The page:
Because homosexuals are relatively few, obviously more people are imposed upon than are liberated.
We can also consider the feminist freedom of “no fault” divorce:
- Q: Do women get more joy from destroying families than the suffering they cause on their husbands and children?
- A: Joy and suffering are not quantifiable, but there are more husbands and children than there are women
The same “freedom test” can be applied to the media claiming there is no freedom of speech in China, because you are not allowed to criticize the government – while our internet is totally censored, and people are banned from public speaking if they support Donald Trump.
This relates to the economic system associated with democracy. They claim that because their private monopolies are in charge of censorship, instead of the government directly, that it is not actually censorship.
But we ask:
- Where are more people feeling as though they cannot say what they want to say: China or America?
Obviously, there are more people in America that support Donald Trump than there are people in China that are against the government. Therefore, China has more freedom of speech than America.
So, then there is the bottom line:
Does democracy increase general freedom?
The answer, obviously, is “no.”
However, the root problem is the arbitrary nature of democracy values:
- “Homosexuality, feminism and mass immigration are more important than a stable social order” – why?
- “Monopolistic corporations dominating the economy is better than free enterprise or communism” – why?
These are just totally random, baseless assertions. There is no underlying value system or philosophy of democracy. Democracy serves as a placeholder for not having a value system.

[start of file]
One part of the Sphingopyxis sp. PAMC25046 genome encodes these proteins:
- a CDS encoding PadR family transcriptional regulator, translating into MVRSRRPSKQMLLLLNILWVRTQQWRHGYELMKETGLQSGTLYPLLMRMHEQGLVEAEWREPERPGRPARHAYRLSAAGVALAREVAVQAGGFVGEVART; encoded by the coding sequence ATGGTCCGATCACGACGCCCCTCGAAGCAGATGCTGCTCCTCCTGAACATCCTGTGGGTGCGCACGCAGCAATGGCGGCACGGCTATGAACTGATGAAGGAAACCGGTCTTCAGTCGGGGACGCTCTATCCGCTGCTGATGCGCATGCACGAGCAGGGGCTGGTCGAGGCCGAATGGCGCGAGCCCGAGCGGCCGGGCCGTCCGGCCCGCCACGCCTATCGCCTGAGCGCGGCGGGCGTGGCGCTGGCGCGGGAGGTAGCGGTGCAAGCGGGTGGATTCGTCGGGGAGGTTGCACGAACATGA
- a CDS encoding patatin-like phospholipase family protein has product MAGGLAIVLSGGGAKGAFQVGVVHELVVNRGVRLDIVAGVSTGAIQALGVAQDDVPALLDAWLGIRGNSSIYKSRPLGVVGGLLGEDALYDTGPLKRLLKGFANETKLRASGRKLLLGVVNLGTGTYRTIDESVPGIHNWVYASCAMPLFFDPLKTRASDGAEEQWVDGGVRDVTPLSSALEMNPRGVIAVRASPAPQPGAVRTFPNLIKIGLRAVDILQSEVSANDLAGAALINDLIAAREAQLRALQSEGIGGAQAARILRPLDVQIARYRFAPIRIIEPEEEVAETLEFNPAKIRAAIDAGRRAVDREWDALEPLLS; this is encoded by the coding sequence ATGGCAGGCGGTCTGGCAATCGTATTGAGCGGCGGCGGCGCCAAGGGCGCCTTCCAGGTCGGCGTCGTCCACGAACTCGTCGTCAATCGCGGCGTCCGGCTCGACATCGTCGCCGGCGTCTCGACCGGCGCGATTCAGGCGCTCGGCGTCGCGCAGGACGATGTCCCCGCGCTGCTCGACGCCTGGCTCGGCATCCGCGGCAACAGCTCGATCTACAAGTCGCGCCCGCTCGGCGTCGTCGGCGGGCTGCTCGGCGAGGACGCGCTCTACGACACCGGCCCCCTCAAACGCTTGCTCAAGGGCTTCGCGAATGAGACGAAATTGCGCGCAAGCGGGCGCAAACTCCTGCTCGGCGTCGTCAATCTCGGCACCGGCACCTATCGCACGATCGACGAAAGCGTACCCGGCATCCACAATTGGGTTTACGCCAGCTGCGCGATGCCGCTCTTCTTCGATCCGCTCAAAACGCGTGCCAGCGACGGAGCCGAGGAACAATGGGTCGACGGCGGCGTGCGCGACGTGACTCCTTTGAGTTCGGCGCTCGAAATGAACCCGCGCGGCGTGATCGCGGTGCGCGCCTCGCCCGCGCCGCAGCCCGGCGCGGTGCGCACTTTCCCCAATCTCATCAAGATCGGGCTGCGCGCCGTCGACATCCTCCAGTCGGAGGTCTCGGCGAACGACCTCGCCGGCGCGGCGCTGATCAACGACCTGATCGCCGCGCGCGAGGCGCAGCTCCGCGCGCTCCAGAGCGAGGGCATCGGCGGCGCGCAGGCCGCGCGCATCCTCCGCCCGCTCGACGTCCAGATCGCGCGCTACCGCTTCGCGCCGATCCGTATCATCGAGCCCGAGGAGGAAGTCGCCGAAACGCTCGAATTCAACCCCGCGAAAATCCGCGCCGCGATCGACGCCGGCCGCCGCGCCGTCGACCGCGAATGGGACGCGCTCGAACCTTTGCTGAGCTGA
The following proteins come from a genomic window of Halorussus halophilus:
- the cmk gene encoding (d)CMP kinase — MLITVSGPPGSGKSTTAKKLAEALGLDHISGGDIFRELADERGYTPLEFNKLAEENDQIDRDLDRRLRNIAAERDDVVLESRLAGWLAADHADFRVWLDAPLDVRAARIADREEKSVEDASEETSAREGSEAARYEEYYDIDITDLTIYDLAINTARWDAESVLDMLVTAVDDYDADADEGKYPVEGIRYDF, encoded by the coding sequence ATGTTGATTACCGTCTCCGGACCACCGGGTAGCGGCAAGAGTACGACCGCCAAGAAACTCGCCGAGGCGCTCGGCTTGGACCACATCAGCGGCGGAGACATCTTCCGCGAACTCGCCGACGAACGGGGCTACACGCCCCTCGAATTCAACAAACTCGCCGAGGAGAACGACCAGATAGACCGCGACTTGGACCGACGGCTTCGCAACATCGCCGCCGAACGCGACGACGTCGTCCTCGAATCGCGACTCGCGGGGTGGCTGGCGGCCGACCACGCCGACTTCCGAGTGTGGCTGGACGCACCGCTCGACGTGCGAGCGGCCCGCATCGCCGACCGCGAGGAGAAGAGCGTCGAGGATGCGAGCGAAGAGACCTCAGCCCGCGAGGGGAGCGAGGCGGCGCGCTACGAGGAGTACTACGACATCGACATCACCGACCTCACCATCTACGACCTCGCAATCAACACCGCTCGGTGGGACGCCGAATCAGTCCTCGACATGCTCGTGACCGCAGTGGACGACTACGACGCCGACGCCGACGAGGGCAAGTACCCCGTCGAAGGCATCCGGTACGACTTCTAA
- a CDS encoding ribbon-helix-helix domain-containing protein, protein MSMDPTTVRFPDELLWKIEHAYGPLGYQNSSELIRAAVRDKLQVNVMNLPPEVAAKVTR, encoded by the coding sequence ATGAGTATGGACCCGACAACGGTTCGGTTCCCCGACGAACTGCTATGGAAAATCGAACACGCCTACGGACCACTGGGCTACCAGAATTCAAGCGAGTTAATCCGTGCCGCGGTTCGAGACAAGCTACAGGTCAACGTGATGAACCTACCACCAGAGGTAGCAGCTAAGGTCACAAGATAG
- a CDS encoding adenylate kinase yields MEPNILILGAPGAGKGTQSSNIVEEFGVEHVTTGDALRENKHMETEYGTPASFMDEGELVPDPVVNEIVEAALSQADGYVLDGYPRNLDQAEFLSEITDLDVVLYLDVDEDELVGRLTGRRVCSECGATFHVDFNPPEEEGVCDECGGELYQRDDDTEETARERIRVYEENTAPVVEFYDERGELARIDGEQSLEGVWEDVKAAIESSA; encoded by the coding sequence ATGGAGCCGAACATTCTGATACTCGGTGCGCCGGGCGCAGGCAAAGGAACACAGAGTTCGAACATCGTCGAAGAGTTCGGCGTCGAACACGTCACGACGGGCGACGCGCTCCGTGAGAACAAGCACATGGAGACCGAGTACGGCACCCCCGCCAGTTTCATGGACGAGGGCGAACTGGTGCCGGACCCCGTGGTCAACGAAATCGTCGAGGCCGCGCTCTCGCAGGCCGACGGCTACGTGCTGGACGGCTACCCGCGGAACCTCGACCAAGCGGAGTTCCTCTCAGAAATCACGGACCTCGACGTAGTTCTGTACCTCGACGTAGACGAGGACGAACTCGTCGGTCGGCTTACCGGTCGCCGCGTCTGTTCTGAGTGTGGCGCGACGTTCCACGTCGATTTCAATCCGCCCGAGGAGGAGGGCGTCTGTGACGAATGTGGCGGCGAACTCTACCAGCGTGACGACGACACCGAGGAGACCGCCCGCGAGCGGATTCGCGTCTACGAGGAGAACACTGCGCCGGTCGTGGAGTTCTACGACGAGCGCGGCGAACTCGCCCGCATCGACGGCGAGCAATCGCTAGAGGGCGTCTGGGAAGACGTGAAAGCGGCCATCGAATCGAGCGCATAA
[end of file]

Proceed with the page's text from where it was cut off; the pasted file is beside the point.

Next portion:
The word is intentionally vague, meaning that people put their own values onto it. You’ll find that both right and left are calling for “democracy.”
- Why is democracy better than Buddhist or Islamic theocracy, a defined system of order?
- Why is democracy better than Stalinist communism, a defined system of order?
- Why is democracy better than Hitlerian fascism, a defined system of order?
It is specifically better for our ruling class because there is no defined system of order.
It is so shapeless that you can say it’s morally wrong for police to arrest people for rioting and burning down cities, and also that it is morally right to send in the military to fight internet conspiracy theories.
Everything these people that run our countries say amounts to a lot of gibberish designed to cover up basic corruption.
All of this leads to the final question:
- Is this current system of disorder sustainable?
Obviously, it isn’t.
And obviously, the people running the show understand that.
It is intended to collapse in on itself, and be replaced with something else.
The coronavirus hoax is the collapse. You are bearing witness to late stage democracy, and you are beginning to see a new order rising from the chaos.